UWM DNP Students Making a Difference at the Transitional Living Center

When COVID-19 hit Wisconsin, our students, faculty and community partners weren’t quite sure how the semester would unfold at UWM. One certain thing was our partners still needed our students in ways one would not have anticipated earlier this year.

Transitional Living Center (TLC), in Burlington, Wisconsin, has been helping community members through homelessness and transition back to a place of independence since 1993. As COVID-19 cases spread through our region, TLC needed guidelines developed for families at the facility during the pandemic.

UWM Clinical Assistant Professor, Dr. Rosina Bloomingdale, stepped up to oversee a project for our Doctor of Nursing Practice, Clinical Nurse Specialist students to develop, test, and implement guidelines at TLC as their clinical practicum. Starting in April 2020, the four UWM students, Rebecca Collins, Mashandra Elam Canty, Lucy McNamie and Karen Stevens, helped TLC facilitate ways to operate during the COVID-10 pandemic.

TLC stopped accepting new families in March 2020 amid the crisis, although they had two families staying within their care. Students began reviewing existing policies while working and learning from TLC staff, clients, the board of directors, and community partners.

The student team worked tirelessly to find ways the living center could reopen and continue operations during COVID-19. The goals of the population health clinical practicum included:

  • Learn from the community, perform Burlington community and TLC setting environmental assessment of the setting at TLC, review and gather data, evaluate evidence from procedures concerning the homeless population;
  • Develop educational tools, presentations, demonstrations and teaching scenario for TLC staff;
  • Develop educational tools, demonstrations, teaching guides for resident parents children;
  • Develop sustainable COVID-19 prevention strategies for residents, staff, volunteers and visitors.

Through a holistic nursing lens, the graduate students developed the new COVID-19 guidelines, policies and procedures, collaborated with the director, and met with stakeholders to understand and address system problems in order to ensure quality and safety throughout the reopening. In just four weeks, the living center reopened on May 28th at fifty percent capacity with new education procedures, prevention strategies, and response plans.

Cristen Chaffee, TLC Executive Director shared, “Continuing homeless services during the current pandemic was not only critical but necessary. With the help of the doctoral nursing program through the University of Wisconsin Milwaukee, TLC was able to develop new program guidelines, work to create a safe environment for staff and clients, and devise a long term pandemic policy. It was with the students guidance, direction and expertise that TLC feels confident moving forward to continue its mission in helping the homeless during these unprecedented times.”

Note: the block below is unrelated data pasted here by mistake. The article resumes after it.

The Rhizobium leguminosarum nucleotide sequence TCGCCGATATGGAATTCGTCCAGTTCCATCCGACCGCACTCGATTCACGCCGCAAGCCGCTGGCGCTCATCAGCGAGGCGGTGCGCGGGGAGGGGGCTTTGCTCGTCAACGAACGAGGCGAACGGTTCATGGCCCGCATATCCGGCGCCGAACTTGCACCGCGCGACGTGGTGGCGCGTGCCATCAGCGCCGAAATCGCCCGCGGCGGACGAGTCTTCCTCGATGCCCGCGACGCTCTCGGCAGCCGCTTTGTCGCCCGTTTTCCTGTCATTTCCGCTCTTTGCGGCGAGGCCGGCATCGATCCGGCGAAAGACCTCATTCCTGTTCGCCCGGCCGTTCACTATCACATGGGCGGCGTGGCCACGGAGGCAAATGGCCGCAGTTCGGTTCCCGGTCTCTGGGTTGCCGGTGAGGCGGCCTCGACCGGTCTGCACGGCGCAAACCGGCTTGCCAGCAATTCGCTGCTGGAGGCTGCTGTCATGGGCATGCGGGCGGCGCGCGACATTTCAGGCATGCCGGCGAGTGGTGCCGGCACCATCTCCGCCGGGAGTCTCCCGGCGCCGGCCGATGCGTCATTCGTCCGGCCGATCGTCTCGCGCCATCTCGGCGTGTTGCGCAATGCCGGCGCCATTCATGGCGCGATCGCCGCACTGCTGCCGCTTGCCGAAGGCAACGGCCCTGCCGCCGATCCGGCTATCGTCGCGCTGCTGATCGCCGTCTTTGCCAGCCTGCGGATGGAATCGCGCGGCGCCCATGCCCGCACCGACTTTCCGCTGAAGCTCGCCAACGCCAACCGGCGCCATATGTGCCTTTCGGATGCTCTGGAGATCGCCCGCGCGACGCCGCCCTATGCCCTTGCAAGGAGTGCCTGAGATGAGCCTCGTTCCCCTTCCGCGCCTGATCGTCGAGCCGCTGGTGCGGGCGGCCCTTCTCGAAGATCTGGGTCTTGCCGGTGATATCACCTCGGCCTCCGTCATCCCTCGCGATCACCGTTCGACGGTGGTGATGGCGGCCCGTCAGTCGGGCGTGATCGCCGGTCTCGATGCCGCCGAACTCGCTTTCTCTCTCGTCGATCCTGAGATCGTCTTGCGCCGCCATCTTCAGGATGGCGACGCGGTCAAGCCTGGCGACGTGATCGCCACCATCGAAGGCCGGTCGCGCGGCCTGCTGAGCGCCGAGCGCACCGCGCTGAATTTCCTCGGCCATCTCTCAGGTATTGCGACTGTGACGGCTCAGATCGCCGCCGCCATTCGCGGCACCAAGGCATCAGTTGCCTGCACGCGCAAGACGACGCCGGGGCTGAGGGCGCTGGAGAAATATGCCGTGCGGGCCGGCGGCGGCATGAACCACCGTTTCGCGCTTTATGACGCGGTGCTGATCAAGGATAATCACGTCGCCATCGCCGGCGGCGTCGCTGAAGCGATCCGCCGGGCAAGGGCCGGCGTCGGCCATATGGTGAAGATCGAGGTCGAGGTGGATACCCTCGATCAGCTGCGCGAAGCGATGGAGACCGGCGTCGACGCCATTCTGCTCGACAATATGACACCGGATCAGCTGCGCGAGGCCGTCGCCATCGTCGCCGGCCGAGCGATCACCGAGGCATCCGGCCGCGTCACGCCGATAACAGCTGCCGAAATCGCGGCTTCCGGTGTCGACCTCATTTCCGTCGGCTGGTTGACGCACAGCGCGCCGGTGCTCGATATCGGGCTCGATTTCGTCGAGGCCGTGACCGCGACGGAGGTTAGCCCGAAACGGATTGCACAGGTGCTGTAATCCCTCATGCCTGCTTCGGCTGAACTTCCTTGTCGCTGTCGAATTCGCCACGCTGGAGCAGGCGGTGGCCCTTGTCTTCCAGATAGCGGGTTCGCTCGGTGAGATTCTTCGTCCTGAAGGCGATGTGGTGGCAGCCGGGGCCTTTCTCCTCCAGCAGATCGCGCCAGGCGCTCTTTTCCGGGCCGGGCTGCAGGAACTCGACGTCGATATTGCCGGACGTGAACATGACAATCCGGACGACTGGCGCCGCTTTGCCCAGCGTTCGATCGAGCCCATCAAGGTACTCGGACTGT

Rebecca, Mashandra, Lucy and Karen have much more work ahead under Dr. Bloomingdale’s mentorship as they work to address larger system problems, physical space, emergency and safety procedures, webpage information and update, community resources, and transportation for the Western Racine County where TLC is located. All of this is occurring as TLC has seen a massive decrease in donations due to the change in the economy, which it currently relies heavily on.

The long-term planning must consider the social crisis, economic impact, mental health of resident parents and children, including trauma from the pandemic, food insecurities, and various other factors that shape the residents’ experiences and overall health.

“Being able to help a vulnerable population during a global pandemic is very rewarding, and an excellent way to apply what we have learned during our doctoral nursing program.” Rebeccah Collins



“This collaboration gave the team an opportunity to utilize the knowledge and skills we’ve absorbed from various courses at UWM. I found myself reaching back to literature and material from Leadership, Health Policy, Global Maternal and Child Health, and Clinical Nurse Specialist Practicum I.” Mashandra Elam-Canty, MSN, BSN, RNC-OB, MBA


Looking back on the experience so far, this unexpected chance to work with TLC has taught me more than I could have anticipated. I am so grateful that TLC was willing to partner with us. They do beautiful and important work for the community serving people experiencing homelessness and hardship. This work is more critical than ever during the COVID-19 pandemic. Lucy C. McNamee, RNC-OB, CLC, CCCE


“I feel fortunate to be able to help the Transitional Living Center continue to serve their community during this pandemic. I will come out of this project having gained a valuable experience in community health, policy and procedure development, and infection prevention. With the different backgrounds of our UWM doctorate nursing group, we have partnered with the Transitional Living Center to keep their staff, clients, and community safe.” Karen Stephan, RN, BSN